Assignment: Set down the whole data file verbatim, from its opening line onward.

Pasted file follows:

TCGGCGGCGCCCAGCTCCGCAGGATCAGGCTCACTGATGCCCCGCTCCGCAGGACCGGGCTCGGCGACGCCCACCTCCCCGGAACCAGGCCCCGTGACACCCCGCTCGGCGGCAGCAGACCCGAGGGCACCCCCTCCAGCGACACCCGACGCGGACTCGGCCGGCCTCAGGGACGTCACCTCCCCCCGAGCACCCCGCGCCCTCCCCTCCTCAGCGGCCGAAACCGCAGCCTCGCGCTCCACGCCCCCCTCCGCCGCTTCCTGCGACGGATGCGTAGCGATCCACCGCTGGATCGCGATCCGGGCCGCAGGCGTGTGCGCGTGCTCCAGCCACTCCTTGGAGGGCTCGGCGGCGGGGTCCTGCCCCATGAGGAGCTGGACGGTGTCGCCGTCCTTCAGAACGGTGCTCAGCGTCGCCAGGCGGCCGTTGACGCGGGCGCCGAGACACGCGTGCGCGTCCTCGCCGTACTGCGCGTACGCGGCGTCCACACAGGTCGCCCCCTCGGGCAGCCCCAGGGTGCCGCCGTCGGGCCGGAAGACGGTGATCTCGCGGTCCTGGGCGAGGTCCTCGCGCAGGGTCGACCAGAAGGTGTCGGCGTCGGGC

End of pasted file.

TCGGCGGCGCCCAGCTCCGCAGGATCAGGCTCACTGATGCCCCGCTCCGCAGGACCGGGCTCGGCGACGCCCACCTCCCCGGAACCAGGCCCCGTGACACCCCGCTCGGCGGCAGCAGACCCGAGGGCACCCCCTCCAGCGACACCCGACGCGGACTCGGCCGGCCTCAGGGACGTCACCTCCCCCCGAGCACCCCGCGCCCTCCCCTCCTCAGCGGCCGAAACCGCAGCCTCGCGCTCCACGCCCCCCTCCGCCGCTTCCTGCGACGGATGCGTAGCGATCCACCGCTGGATCGCGATCCGGGCCGCAGGCGTGTGCGCGTGCTCCAGCCACTCCTTGGAGGGCTCGGCGGCGGGGTCCTGCCCCATGAGGAGCTGGACGGTGTCGCCGTCCTTCAGAACGGTGCTCAGCGTCGCCAGGCGGCCGTTGACGCGGGCGCCGAGACACGCGTGCGCGTCCTCGCCGTACTGCGCGTACGCGGCGTCCACACAGGTCGCCCCCTCGGGCAGCCCCAGGGTGCCGCCGTCGGGCCGGAAGACGGTGATCTCGCGGTCCTGGGCGAGGTCCTCGCGCAGGGTCGACCAGAAGGTGTCGGCGTCGGGC